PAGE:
Business groups have broadly welcomed government plans to double the number of apprentices to 500,000 a year by 2020, but have called for reform of the system to raise the status of those gaining qualifications under the scheme.
Skills secretary John Denham has published a report, World Class Apprenticeships: Unlocking Talent, Building Skills for All, which sets out a wide range of steps which aim to improve apprenticeships in the future. These include setting up a National Apprenticeship Service to oversee the programme, and creating a ‘matching service’ to help employers fill apprenticeship vacancies.
CBI deputy director-general John Cridland said: “We need more young people taking on-the-job training and gaining qualifications that provide access to exciting and well-paid careers, as well as delivering skills that business need to compete.
“But the focus must be on quality as well as quantity. Reform of the apprenticeship system is vital, otherwise the relevance and status of apprenticeships will suffer and more employers will not get involved.”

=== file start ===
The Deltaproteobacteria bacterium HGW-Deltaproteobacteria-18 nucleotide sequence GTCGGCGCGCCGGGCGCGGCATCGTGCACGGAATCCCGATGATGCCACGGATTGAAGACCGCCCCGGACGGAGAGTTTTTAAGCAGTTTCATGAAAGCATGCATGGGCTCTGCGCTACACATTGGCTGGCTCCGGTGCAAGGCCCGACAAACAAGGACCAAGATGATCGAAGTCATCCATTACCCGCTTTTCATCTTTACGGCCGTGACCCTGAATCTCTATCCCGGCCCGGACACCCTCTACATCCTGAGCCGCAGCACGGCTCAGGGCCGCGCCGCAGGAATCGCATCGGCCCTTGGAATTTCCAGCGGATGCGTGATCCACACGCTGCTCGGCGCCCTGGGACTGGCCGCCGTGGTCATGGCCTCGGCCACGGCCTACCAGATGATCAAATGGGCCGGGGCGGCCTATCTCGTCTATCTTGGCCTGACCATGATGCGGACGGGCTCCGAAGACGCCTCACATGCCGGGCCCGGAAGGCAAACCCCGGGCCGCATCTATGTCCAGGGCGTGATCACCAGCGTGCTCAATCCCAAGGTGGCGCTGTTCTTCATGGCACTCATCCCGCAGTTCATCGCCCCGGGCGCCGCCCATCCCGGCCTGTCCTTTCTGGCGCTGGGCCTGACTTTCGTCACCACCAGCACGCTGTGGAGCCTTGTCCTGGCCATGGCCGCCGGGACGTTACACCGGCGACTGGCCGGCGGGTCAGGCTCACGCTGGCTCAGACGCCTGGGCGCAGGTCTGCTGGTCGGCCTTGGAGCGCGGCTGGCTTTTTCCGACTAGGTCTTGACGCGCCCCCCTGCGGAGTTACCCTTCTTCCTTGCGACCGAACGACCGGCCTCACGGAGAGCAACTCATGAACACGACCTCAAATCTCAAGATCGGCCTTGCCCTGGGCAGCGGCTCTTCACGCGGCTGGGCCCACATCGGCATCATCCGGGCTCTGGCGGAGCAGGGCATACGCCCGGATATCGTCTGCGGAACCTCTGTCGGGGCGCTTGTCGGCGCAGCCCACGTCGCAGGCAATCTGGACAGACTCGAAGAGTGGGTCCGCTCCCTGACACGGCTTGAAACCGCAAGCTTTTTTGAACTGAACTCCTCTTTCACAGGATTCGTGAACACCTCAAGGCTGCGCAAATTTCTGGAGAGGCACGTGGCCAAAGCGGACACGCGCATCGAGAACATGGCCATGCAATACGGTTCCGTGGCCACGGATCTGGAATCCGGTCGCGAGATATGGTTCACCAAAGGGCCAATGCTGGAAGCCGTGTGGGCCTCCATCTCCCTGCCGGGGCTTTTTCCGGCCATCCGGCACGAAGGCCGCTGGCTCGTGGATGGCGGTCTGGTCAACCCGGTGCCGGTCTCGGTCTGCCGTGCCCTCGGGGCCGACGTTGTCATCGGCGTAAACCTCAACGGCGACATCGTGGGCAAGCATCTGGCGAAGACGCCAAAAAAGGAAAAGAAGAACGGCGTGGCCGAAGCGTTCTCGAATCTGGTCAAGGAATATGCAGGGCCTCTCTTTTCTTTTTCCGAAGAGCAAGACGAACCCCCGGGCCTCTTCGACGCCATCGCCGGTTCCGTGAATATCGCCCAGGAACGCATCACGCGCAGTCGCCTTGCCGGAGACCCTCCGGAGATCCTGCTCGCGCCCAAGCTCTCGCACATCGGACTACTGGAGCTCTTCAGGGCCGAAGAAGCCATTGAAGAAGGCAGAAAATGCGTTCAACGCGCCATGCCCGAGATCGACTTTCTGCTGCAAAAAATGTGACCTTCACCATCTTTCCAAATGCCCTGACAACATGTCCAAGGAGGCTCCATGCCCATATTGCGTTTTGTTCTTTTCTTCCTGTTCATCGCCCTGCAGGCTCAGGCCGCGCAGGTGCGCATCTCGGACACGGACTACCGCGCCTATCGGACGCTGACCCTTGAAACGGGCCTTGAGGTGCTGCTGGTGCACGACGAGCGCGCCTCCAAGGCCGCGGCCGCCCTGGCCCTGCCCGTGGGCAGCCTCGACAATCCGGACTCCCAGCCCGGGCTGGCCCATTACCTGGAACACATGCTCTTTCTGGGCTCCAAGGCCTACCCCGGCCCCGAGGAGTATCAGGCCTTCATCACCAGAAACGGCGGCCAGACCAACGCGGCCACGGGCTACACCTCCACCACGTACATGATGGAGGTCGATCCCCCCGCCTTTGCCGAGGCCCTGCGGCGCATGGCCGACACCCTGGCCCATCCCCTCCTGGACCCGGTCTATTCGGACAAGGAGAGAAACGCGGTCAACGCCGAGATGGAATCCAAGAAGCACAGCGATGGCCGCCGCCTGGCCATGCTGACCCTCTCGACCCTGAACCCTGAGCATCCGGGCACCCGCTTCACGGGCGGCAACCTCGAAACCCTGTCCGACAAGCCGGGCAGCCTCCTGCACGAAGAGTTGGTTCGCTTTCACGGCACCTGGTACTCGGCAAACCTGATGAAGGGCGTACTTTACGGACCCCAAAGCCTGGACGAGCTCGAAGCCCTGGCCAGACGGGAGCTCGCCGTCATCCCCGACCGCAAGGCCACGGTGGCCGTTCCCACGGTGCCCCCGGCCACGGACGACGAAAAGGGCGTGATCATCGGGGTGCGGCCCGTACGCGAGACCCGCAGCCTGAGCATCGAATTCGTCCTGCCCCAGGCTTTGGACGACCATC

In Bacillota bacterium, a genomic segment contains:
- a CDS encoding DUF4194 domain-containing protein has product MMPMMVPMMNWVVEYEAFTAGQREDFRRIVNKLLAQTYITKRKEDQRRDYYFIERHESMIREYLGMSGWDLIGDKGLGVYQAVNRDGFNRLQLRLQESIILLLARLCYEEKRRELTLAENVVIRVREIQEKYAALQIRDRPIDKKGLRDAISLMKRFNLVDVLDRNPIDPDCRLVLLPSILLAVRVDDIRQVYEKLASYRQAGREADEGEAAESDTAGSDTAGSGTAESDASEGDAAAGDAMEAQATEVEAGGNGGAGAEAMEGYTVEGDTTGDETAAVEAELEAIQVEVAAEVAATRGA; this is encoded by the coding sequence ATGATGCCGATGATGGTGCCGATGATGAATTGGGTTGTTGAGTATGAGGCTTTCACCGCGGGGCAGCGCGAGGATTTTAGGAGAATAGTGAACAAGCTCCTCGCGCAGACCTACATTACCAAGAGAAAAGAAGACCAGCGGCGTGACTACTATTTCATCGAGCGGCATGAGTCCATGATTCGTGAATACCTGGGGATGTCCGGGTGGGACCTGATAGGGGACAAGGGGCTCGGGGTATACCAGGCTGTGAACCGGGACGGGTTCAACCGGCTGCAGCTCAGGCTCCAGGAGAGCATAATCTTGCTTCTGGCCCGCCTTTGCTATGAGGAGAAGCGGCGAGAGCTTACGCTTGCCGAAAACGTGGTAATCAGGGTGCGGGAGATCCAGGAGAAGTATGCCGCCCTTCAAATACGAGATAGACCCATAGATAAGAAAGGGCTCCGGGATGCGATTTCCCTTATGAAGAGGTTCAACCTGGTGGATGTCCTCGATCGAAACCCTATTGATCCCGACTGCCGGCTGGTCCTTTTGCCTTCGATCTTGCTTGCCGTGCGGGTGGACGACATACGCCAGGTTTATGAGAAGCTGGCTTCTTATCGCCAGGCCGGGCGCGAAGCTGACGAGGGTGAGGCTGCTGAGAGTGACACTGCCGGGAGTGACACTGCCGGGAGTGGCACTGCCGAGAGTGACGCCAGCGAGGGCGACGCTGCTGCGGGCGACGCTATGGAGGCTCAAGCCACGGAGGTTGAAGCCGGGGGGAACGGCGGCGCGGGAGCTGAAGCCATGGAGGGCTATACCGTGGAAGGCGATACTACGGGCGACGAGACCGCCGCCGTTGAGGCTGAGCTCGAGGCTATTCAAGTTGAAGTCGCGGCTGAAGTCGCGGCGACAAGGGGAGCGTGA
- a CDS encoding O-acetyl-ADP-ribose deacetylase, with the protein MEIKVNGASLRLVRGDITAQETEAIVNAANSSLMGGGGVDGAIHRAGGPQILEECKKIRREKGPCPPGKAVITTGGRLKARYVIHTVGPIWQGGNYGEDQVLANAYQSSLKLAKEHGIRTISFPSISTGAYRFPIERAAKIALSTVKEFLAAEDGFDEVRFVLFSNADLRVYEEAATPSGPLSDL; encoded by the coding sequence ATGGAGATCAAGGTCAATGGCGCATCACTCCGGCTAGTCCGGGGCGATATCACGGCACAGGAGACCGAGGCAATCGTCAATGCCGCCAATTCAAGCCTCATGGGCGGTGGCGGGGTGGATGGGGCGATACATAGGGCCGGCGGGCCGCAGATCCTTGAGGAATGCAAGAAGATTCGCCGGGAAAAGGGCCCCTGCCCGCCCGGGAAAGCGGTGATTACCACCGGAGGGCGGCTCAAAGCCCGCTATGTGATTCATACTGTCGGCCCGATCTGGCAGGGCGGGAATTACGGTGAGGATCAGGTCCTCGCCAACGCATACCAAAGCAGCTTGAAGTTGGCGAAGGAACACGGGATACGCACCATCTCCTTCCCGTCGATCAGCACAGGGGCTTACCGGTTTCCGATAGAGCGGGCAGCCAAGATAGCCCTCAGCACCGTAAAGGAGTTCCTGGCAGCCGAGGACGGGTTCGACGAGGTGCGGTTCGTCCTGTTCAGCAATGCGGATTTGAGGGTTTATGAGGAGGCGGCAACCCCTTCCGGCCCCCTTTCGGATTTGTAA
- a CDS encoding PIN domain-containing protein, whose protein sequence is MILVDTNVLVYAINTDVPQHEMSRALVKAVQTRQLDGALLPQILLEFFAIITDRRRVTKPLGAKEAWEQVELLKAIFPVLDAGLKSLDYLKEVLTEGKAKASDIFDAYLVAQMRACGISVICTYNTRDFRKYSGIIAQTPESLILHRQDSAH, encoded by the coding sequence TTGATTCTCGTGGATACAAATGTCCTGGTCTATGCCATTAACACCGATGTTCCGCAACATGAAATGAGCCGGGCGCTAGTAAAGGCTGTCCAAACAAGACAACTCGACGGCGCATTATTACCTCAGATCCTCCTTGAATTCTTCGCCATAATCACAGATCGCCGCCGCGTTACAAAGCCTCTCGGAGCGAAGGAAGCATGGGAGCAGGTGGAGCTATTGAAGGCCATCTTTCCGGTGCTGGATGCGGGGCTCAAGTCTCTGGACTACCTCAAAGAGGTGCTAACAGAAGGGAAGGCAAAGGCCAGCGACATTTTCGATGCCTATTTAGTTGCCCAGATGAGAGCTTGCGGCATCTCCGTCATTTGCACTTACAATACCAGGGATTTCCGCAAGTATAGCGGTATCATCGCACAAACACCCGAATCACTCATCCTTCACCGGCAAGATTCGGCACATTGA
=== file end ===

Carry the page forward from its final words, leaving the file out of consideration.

Manufacturers’ organisation the EEF called for a “speedy implementation” of the proposals if the 2020 deadline was to be met.
Chairman Martin Temple said: “In tandem with the expansion of apprenticeships, we must ensure that the careers guidance young people receive provides adequate information on their benefits along with more radical action to encourage employers to establish new apprenticeship schemes.”
The TUC said it was disappointed the government had ignored the issue of low pay for apprentices.
“Although the poorest paid apprentices, often young women, are now protected from the worst ravages of exploitation by an £80 wage floor, this has not increased since August 2005. Rising prices mean this is effectively a pay cut,” said general secretary Brendan Barber.
“The government could further boost the quality of apprenticeships, make them more attractive to young people and improve completion rates by increasing the wage floor to £110.”